So I wanted to give a quick update about a few environmentally focused companies I've recently discovered.

As we all know, important movements are happening in America and the world, and I understand my voice isn't always the most representative or the most helpful.

I'm doing my best to listen and learn. Reading books on systemic oppression, fascism, inequality. Reading articles on the true scope of racial bias and police brutality. Replaying in my head every conversation I've ever had about Feminism, Racism, opportunity, and equity.

I've had relationships with strong, progressive women over the years. They've helped me better grasp many issues I've never had to face directly. Most importantly, they've done so with only mild annoyance, frustration, and disdain, which I appreciate more than they know. To each of you, I say thank you. Sorry I'm sometimes a slow learner, but I get there eventually.

Learning, however, can feel a bit hollow without action. How do we apply our newly acquired knowledge? I've backed kickstarter projects and donated to various causes and will continue to do so, but donating doesn't necessarily satisfy the need for personal responsibility, even if it's the right step to support people best positioned to enact change.

As is probably obvious to most people, the easiest direct action I can take is to modify my consumer behaviors.

Now, there's a whole conversation to be had about the dangers of identity politics and single issue voter mentality, both of which frustrate me to no end, so I'm trying to multitask on the causes front. The environment is my greatest passion. Climate justice, sustainability, reducing our carbon footprint, etc, but that can't be my only cause anymore. In that spirit, I'm searching for businesses that allow me to support my most passionate cause while helping to simultaneously advance other causes and elevate important voices.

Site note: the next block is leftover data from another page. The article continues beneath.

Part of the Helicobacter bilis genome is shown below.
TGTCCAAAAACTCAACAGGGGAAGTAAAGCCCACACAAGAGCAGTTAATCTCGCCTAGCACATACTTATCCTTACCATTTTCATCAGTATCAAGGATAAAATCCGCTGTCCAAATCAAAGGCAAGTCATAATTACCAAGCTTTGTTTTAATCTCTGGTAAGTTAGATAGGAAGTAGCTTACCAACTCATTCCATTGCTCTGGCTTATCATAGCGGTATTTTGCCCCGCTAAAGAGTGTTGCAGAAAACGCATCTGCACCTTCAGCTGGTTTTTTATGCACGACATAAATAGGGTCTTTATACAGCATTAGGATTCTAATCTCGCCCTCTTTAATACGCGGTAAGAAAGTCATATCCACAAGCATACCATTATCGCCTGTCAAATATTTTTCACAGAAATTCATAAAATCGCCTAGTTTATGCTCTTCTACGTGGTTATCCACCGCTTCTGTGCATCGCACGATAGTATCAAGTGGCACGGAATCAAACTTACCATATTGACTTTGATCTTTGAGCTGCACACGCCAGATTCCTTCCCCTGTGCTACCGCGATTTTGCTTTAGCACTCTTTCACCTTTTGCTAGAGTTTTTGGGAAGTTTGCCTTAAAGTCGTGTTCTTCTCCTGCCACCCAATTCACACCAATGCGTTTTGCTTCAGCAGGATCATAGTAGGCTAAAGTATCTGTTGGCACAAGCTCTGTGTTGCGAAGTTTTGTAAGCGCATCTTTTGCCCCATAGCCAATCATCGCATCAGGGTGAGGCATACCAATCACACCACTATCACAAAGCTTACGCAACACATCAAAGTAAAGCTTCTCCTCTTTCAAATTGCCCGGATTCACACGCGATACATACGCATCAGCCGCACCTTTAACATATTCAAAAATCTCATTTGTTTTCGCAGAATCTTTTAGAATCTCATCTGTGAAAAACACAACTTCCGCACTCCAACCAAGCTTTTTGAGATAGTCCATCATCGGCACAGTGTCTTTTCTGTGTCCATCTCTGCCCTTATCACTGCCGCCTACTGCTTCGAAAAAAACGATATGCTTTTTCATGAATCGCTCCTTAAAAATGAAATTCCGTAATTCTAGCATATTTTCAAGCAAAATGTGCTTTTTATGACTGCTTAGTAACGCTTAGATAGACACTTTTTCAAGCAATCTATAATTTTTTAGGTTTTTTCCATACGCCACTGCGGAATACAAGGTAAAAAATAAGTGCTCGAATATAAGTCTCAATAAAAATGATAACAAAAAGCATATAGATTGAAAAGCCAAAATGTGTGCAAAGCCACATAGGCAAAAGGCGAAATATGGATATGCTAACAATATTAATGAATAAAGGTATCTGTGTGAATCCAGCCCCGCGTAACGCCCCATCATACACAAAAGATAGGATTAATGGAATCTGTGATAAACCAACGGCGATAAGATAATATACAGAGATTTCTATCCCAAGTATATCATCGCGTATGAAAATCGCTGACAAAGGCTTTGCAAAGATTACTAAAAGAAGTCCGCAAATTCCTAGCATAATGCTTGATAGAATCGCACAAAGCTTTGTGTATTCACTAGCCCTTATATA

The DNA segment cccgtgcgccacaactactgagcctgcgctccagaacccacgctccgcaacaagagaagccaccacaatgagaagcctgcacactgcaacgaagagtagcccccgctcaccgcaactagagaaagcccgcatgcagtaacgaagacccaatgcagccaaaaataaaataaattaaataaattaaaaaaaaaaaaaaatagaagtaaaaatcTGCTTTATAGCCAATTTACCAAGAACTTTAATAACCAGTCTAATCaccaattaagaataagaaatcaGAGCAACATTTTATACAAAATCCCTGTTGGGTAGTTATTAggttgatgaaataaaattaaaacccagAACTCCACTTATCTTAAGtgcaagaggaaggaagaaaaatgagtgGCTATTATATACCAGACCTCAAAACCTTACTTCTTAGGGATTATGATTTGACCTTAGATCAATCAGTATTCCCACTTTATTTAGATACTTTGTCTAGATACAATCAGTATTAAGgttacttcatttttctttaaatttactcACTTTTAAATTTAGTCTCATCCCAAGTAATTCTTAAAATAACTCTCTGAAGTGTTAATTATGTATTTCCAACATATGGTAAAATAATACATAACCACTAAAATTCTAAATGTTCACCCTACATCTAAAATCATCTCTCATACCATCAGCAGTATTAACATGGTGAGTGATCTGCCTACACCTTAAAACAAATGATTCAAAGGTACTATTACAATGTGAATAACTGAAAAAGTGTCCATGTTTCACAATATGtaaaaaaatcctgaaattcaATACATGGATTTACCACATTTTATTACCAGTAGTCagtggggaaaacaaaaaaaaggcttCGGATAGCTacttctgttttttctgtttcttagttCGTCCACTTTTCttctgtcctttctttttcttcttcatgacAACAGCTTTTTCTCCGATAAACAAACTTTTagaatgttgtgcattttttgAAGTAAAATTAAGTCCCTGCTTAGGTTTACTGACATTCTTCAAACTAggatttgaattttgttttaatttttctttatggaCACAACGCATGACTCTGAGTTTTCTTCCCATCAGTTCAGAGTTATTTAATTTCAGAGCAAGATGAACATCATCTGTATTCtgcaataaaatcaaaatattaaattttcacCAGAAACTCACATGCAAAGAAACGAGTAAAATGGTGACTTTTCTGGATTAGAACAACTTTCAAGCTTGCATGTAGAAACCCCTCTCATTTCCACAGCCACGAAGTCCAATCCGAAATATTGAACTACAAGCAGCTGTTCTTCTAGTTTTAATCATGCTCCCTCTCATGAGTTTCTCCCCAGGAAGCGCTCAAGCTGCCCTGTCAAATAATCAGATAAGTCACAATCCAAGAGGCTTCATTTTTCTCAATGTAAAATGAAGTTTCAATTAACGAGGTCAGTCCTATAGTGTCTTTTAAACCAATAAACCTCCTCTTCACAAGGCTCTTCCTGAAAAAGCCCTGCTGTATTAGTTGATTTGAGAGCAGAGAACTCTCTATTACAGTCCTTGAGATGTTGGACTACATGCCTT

Therefore, I set out to find companies founded by people of color or immigrants or women that strive for sustainability while helping to reduce my personal environmental impact.

So far, I've found three I would recommend wholeheartedly. I found every one of these companies via Facebook/Instagram advertisements. Their targeting is dialed in. I'm actually a big fan of targeted marketing, because I'd rather see ads for the following companies than for ED medications. At least for the next decade, I hope!


I've rarely given much thought to Toothpaste tubes. When I saw the ad for Bite Toothpaste Bits, I broke into a big smile, nodding my head. "Why hadn't I thought of this before?"

Bite toothpaste bits come in 100% recyclable glass jars or cardboard sleeves. They're basically a solidified powder. You chew one tablet until it's broken into pieces, then you apply a wet toothbrush. It's a different experience than traditional toothpaste but not in an unpleasant way.  It also has the added benefit of portion control. I'm guilty of always using too much toothpaste.

I find their bamboo toothbrush fascinating. Who needs plastic toothbrushes?!?!

The company has a female CEO/founder and is dedicated to improving the planet.  An excerpt from their website: